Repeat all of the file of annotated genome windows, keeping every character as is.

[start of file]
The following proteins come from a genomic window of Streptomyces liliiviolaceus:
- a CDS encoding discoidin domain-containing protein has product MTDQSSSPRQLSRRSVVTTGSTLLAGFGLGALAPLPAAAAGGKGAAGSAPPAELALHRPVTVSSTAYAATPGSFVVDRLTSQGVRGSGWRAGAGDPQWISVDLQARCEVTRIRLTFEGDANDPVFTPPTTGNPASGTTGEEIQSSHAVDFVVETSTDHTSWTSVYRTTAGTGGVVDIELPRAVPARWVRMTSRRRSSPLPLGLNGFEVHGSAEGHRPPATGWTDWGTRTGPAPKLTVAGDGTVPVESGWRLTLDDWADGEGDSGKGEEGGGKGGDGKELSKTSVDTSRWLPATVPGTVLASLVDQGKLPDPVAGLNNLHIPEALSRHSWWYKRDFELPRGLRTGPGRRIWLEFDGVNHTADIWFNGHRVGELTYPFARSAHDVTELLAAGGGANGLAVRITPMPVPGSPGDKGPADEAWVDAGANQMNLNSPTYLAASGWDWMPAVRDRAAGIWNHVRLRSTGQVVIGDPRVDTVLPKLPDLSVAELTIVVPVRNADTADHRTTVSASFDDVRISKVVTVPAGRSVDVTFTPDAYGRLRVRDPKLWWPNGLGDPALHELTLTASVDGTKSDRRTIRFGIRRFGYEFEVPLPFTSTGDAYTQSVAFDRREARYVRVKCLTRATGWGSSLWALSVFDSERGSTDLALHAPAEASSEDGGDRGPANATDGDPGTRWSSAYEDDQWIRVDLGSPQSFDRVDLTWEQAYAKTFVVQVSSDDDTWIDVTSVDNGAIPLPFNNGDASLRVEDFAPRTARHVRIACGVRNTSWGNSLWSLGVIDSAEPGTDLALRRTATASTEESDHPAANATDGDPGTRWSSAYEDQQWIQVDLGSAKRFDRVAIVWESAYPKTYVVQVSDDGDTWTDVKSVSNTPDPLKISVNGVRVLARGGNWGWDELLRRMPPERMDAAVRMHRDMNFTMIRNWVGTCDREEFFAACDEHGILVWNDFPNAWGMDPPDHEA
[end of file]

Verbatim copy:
The following proteins come from a genomic window of Streptomyces liliiviolaceus:
- a CDS encoding discoidin domain-containing protein has product MTDQSSSPRQLSRRSVVTTGSTLLAGFGLGALAPLPAAAAGGKGAAGSAPPAELALHRPVTVSSTAYAATPGSFVVDRLTSQGVRGSGWRAGAGDPQWISVDLQARCEVTRIRLTFEGDANDPVFTPPTTGNPASGTTGEEIQSSHAVDFVVETSTDHTSWTSVYRTTAGTGGVVDIELPRAVPARWVRMTSRRRSSPLPLGLNGFEVHGSAEGHRPPATGWTDWGTRTGPAPKLTVAGDGTVPVESGWRLTLDDWADGEGDSGKGEEGGGKGGDGKELSKTSVDTSRWLPATVPGTVLASLVDQGKLPDPVAGLNNLHIPEALSRHSWWYKRDFELPRGLRTGPGRRIWLEFDGVNHTADIWFNGHRVGELTYPFARSAHDVTELLAAGGGANGLAVRITPMPVPGSPGDKGPADEAWVDAGANQMNLNSPTYLAASGWDWMPAVRDRAAGIWNHVRLRSTGQVVIGDPRVDTVLPKLPDLSVAELTIVVPVRNADTADHRTTVSASFDDVRISKVVTVPAGRSVDVTFTPDAYGRLRVRDPKLWWPNGLGDPALHELTLTASVDGTKSDRRTIRFGIRRFGYEFEVPLPFTSTGDAYTQSVAFDRREARYVRVKCLTRATGWGSSLWALSVFDSERGSTDLALHAPAEASSEDGGDRGPANATDGDPGTRWSSAYEDDQWIRVDLGSPQSFDRVDLTWEQAYAKTFVVQVSSDDDTWIDVTSVDNGAIPLPFNNGDASLRVEDFAPRTARHVRIACGVRNTSWGNSLWSLGVIDSAEPGTDLALRRTATASTEESDHPAANATDGDPGTRWSSAYEDQQWIQVDLGSAKRFDRVAIVWESAYPKTYVVQVSDDGDTWTDVKSVSNTPDPLKISVNGVRVLARGGNWGWDELLRRMPPERMDAAVRMHRDMNFTMIRNWVGTCDREEFFAACDEHGILVWNDFPNAWGMDPPDHEA